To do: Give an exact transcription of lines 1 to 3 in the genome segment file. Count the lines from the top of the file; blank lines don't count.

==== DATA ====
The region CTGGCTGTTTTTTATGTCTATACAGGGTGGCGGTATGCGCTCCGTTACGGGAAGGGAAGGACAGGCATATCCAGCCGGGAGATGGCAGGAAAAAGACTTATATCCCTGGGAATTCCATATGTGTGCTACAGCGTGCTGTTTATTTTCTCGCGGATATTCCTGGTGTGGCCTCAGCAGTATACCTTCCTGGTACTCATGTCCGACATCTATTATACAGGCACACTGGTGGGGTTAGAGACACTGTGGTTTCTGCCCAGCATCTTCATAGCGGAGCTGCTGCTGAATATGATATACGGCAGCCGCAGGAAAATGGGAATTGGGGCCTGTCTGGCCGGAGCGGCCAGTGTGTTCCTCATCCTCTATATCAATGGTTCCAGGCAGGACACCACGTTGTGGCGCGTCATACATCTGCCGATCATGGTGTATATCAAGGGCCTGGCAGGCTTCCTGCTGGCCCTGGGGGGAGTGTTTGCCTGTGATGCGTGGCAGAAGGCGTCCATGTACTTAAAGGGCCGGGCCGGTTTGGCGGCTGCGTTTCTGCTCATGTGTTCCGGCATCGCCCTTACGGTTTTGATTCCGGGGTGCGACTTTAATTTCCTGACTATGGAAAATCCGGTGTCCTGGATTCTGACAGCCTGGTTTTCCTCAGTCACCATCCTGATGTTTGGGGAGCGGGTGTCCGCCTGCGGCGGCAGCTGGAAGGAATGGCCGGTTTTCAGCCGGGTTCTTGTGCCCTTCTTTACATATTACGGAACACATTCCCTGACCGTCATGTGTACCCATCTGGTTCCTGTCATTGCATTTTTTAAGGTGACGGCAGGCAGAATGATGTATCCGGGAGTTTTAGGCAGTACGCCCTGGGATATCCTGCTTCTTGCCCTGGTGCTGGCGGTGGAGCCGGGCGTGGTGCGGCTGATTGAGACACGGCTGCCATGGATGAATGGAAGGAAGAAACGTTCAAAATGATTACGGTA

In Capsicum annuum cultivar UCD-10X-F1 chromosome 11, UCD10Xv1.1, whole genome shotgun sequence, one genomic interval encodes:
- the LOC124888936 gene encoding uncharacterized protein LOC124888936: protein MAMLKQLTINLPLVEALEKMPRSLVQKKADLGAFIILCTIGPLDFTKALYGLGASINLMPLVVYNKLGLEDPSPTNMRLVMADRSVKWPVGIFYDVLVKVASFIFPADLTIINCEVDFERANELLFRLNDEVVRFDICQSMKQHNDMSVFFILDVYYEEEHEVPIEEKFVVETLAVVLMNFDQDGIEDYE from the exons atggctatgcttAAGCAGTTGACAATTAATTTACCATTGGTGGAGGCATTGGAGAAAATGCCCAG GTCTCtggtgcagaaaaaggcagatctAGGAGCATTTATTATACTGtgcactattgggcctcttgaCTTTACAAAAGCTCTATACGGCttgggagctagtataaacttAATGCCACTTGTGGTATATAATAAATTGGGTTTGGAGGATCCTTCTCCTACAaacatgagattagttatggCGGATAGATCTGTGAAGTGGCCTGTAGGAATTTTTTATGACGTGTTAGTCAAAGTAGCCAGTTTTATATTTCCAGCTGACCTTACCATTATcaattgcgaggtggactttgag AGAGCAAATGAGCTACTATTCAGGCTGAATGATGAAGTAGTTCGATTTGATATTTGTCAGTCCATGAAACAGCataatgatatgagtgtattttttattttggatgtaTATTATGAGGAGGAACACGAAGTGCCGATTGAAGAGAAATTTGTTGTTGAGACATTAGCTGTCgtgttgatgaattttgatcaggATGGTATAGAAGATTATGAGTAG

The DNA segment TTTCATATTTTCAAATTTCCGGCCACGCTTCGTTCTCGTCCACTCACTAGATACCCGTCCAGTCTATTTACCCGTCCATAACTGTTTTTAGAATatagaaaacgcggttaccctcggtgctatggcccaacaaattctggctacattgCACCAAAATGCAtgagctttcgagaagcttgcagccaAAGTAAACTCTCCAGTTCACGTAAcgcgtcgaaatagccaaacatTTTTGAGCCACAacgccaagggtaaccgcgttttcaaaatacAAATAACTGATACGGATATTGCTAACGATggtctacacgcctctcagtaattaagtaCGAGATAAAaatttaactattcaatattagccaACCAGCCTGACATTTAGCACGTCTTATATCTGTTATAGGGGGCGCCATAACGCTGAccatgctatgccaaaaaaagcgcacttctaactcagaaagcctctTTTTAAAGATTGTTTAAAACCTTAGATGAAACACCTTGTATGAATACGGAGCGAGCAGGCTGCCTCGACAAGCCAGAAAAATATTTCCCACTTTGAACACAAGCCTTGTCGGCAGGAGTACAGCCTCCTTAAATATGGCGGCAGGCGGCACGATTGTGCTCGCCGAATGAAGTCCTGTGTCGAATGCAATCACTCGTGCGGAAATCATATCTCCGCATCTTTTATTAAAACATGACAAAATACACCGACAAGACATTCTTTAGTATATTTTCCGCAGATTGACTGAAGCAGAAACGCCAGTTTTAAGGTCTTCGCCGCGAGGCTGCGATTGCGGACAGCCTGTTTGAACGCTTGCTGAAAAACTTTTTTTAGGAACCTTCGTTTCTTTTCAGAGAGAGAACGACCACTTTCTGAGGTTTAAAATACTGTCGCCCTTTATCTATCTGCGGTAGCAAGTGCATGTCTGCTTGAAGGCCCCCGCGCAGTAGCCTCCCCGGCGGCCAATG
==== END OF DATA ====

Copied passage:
The region CTGGCTGTTTTTTATGTCTATACAGGGTGGCGGTATGCGCTCCGTTACGGGAAGGGAAGGACAGGCATATCCAGCCGGGAGATGGCAGGAAAAAGACTTATATCCCTGGGAATTCCATATGTGTGCTACAGCGTGCTGTTTATTTTCTCGCGGATATTCCTGGTGTGGCCTCAGCAGTATACCTTCCTGGTACTCATGTCCGACATCTATTATACAGGCACACTGGTGGGGTTAGAGACACTGTGGTTTCTGCCCAGCATCTTCATAGCGGAGCTGCTGCTGAATATGATATACGGCAGCCGCAGGAAAATGGGAATTGGGGCCTGTCTGGCCGGAGCGGCCAGTGTGTTCCTCATCCTCTATATCAATGGTTCCAGGCAGGACACCACGTTGTGGCGCGTCATACATCTGCCGATCATGGTGTATATCAAGGGCCTGGCAGGCTTCCTGCTGGCCCTGGGGGGAGTGTTTGCCTGTGATGCGTGGCAGAAGGCGTCCATGTACTTAAAGGGCCGGGCCGGTTTGGCGGCTGCGTTTCTGCTCATGTGTTCCGGCATCGCCCTTACGGTTTTGATTCCGGGGTGCGACTTTAATTTCCTGACTATGGAAAATCCGGTGTCCTGGATTCTGACAGCCTGGTTTTCCTCAGTCACCATCCTGATGTTTGGGGAGCGGGTGTCCGCCTGCGGCGGCAGCTGGAAGGAATGGCCGGTTTTCAGCCGGGTTCTTGTGCCCTTCTTTACATATTACGGAACACATTCCCTGACCGTCATGTGTACCCATCTGGTTCCTGTCATTGCATTTTTTAAGGTGACGGCAGGCAGAATGATGTATCCGGGAGTTTTAGGCAGTACGCCCTGGGATATCCTGCTTCTTGCCCTGGTGCTGGCGGTGGAGCCGGGCGTGGTGCGGCTGATTGAGACACGGCTGCCATGGATGAATGGAAGGAAGAAACGTTCAAAATGATTACGGTA

In Capsicum annuum cultivar UCD-10X-F1 chromosome 11, UCD10Xv1.1, whole genome shotgun sequence, one genomic interval encodes:
- the LOC124888936 gene encoding uncharacterized protein LOC124888936: protein MAMLKQLTINLPLVEALEKMPRSLVQKKADLGAFIILCTIGPLDFTKALYGLGASINLMPLVVYNKLGLEDPSPTNMRLVMADRSVKWPVGIFYDVLVKVASFIFPADLTIINCEVDFERANELLFRLNDEVVRFDICQSMKQHNDMSVFFILDVYYEEEHEVPIEEKFVVETLAVVLMNFDQDGIEDYE from the exons atggctatgcttAAGCAGTTGACAATTAATTTACCATTGGTGGAGGCATTGGAGAAAATGCCCAG GTCTCtggtgcagaaaaaggcagatctAGGAGCATTTATTATACTGtgcactattgggcctcttgaCTTTACAAAAGCTCTATACGGCttgggagctagtataaacttAATGCCACTTGTGGTATATAATAAATTGGGTTTGGAGGATCCTTCTCCTACAaacatgagattagttatggCGGATAGATCTGTGAAGTGGCCTGTAGGAATTTTTTATGACGTGTTAGTCAAAGTAGCCAGTTTTATATTTCCAGCTGACCTTACCATTATcaattgcgaggtggactttgag AGAGCAAATGAGCTACTATTCAGGCTGAATGATGAAGTAGTTCGATTTGATATTTGTCAGTCCATGAAACAGCataatgatatgagtgtattttttattttggatgtaTATTATGAGGAGGAACACGAAGTGCCGATTGAAGAGAAATTTGTTGTTGAGACATTAGCTGTCgtgttgatgaattttgatcaggATGGTATAGAAGATTATGAGTAG